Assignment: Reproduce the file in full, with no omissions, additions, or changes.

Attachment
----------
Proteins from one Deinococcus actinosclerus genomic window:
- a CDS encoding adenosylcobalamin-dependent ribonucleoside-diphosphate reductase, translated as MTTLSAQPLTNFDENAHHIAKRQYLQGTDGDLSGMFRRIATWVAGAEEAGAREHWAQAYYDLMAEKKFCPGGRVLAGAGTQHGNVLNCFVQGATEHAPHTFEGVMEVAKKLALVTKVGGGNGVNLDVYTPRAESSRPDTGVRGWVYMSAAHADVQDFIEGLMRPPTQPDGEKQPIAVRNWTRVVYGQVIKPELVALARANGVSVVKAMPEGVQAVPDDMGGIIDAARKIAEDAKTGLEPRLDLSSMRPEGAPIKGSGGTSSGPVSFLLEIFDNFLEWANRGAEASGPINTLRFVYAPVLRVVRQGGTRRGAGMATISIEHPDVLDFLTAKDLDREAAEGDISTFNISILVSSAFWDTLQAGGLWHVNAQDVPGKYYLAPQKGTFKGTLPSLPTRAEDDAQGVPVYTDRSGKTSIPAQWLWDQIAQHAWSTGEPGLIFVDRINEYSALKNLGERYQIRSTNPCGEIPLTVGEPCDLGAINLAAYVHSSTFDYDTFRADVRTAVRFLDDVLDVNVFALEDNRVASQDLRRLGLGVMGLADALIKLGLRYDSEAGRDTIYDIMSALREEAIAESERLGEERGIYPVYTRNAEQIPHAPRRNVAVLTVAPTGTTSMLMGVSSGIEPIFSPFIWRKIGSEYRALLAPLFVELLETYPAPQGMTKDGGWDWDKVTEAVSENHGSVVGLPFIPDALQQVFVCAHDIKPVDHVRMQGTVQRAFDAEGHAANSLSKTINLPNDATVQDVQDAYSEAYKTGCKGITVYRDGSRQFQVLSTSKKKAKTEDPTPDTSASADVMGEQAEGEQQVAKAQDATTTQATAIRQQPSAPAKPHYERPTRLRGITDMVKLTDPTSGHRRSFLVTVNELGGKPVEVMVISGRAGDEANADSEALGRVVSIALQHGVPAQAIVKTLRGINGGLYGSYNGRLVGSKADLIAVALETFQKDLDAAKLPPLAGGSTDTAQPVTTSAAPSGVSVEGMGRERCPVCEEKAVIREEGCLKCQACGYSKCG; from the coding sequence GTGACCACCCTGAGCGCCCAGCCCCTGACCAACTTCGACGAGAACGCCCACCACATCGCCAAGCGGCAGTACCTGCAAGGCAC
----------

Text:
Proteins from one Deinococcus actinosclerus genomic window:
- a CDS encoding adenosylcobalamin-dependent ribonucleoside-diphosphate reductase, translated as MTTLSAQPLTNFDENAHHIAKRQYLQGTDGDLSGMFRRIATWVAGAEEAGAREHWAQAYYDLMAEKKFCPGGRVLAGAGTQHGNVLNCFVQGATEHAPHTFEGVMEVAKKLALVTKVGGGNGVNLDVYTPRAESSRPDTGVRGWVYMSAAHADVQDFIEGLMRPPTQPDGEKQPIAVRNWTRVVYGQVIKPELVALARANGVSVVKAMPEGVQAVPDDMGGIIDAARKIAEDAKTGLEPRLDLSSMRPEGAPIKGSGGTSSGPVSFLLEIFDNFLEWANRGAEASGPINTLRFVYAPVLRVVRQGGTRRGAGMATISIEHPDVLDFLTAKDLDREAAEGDISTFNISILVSSAFWDTLQAGGLWHVNAQDVPGKYYLAPQKGTFKGTLPSLPTRAEDDAQGVPVYTDRSGKTSIPAQWLWDQIAQHAWSTGEPGLIFVDRINEYSALKNLGERYQIRSTNPCGEIPLTVGEPCDLGAINLAAYVHSSTFDYDTFRADVRTAVRFLDDVLDVNVFALEDNRVASQDLRRLGLGVMGLADALIKLGLRYDSEAGRDTIYDIMSALREEAIAESERLGEERGIYPVYTRNAEQIPHAPRRNVAVLTVAPTGTTSMLMGVSSGIEPIFSPFIWRKIGSEYRALLAPLFVELLETYPAPQGMTKDGGWDWDKVTEAVSENHGSVVGLPFIPDALQQVFVCAHDIKPVDHVRMQGTVQRAFDAEGHAANSLSKTINLPNDATVQDVQDAYSEAYKTGCKGITVYRDGSRQFQVLSTSKKKAKTEDPTPDTSASADVMGEQAEGEQQVAKAQDATTTQATAIRQQPSAPAKPHYERPTRLRGITDMVKLTDPTSGHRRSFLVTVNELGGKPVEVMVISGRAGDEANADSEALGRVVSIALQHGVPAQAIVKTLRGINGGLYGSYNGRLVGSKADLIAVALETFQKDLDAAKLPPLAGGSTDTAQPVTTSAAPSGVSVEGMGRERCPVCEEKAVIREEGCLKCQACGYSKCG; from the coding sequence GTGACCACCCTGAGCGCCCAGCCCCTGACCAACTTCGACGAGAACGCCCACCACATCGCCAAGCGGCAGTACCTGCAAGGCAC